Do you know me? Can I trust you? Do you let me fly? Do you hear me? Is this place fair for us?
These questions (Carr, 2000), so poignantly phrased from a child’s perspective, speak to the essence of participatory pedagogies that focus on a sense of belonging and wellbeing for individual children, inside a community of learners who care deeply for each other. They touch the hearts of pedagogues because they are questions that really matter if we are to ensure each and every child fulfils their potential to grow as ‘competent and confident learners and communicators, healthy in mind, body and spirit, secure in their sense of belonging and in the knowledge that they make a valued contribution to society’ (Te Whāriki, Ministry of Education, New Zealand, 1996, 2017).
Rarely does learning happen in isolation from others, and when we see learning as connection, we begin to understand how relationships must envelop and protect each child’s growing identity as a learner. Pedagogues who write about the edgy, open ended learning that happens as children play, powerfully contribute to children’s views. In the process, children build an understanding of themselves as learners who don’t give up; as learners who like to trial innovative ideas, as learners who enjoy the stimulation of tricky, challenging goals and the camaraderie generated through playing together.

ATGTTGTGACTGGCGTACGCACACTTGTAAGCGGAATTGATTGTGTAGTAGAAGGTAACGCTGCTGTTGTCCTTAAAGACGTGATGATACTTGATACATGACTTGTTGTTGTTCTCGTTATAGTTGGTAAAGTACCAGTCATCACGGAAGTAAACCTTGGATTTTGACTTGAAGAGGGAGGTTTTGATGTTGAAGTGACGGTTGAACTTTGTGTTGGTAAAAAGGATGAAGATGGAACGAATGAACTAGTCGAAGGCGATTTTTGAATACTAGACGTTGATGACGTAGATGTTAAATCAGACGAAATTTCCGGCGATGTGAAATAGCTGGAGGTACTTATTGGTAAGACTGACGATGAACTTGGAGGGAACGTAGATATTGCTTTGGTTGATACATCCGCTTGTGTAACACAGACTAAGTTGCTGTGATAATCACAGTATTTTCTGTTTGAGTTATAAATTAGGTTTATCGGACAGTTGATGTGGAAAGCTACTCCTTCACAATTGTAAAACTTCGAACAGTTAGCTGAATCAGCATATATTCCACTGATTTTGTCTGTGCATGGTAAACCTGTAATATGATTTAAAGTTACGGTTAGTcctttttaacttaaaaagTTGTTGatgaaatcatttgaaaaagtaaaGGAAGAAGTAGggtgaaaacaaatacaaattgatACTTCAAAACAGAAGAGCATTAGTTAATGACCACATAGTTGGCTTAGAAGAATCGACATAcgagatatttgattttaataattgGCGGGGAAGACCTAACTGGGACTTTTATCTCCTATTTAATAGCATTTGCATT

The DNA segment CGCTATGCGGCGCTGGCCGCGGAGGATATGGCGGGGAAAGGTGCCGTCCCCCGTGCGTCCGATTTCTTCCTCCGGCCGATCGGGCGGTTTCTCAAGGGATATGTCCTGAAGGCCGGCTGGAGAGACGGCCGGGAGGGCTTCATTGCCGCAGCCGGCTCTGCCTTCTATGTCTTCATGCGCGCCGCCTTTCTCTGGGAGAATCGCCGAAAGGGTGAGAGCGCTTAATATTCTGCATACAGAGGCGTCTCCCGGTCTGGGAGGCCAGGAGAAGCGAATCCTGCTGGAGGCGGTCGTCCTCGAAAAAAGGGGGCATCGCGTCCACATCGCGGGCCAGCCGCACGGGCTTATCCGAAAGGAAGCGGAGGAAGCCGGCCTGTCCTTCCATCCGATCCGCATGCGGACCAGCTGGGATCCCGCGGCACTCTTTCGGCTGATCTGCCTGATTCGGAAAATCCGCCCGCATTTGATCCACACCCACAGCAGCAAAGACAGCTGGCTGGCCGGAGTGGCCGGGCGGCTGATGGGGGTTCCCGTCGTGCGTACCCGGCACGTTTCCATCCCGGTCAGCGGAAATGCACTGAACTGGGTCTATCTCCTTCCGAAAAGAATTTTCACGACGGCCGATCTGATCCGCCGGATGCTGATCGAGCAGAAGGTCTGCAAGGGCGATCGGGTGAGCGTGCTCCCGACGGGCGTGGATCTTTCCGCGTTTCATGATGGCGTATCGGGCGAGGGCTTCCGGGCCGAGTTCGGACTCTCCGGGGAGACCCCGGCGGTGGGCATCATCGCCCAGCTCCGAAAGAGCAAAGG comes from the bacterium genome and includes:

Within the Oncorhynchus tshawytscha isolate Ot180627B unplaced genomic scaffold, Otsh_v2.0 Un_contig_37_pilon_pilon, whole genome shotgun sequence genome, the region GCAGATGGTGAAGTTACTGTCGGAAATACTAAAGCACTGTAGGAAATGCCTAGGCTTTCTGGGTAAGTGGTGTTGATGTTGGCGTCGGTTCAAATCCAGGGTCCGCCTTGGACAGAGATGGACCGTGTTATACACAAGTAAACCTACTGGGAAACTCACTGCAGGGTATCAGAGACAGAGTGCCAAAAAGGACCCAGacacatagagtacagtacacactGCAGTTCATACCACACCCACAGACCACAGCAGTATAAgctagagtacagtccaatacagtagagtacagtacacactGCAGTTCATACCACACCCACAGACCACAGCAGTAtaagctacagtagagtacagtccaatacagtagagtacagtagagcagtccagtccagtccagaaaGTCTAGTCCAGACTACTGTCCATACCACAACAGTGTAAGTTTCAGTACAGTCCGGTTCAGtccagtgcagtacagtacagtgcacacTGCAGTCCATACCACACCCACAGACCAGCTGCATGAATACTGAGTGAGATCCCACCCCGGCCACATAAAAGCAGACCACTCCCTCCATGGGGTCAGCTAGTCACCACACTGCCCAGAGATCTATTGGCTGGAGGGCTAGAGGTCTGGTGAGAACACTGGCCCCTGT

Building a collaborative community, within a socio-cultural framework, is not a prescribed policy. It is a dynamic, interactive enterprise that relies on the interconnectivity of setting, and relationships. However, it takes brave pedagogues to step outside policies prescribed for them, and instead connect with children, families and their colleagues, to grow collaborative communities where children’s life long learning identities are able to flourish.
LORRAINE SANDS is a facilitator for Educational Leadership Project working alongside teachers across New Zealand as they explore learning and teaching initiatives in their own settings. Lorraine has written journal articles focused on innovative teaching and learning, risk and challenge, infant and toddler environments and has had many opportunities to speak at Conferences and workshops in New Zealand and Europe. She has worked at Greerton Early Learning Centre inside a shared leadership environment and been involved in a number of research projects with the Greerton team, including a Ministry of Education Centre of Innovation (2006-2008) research investigation about enquiry learning.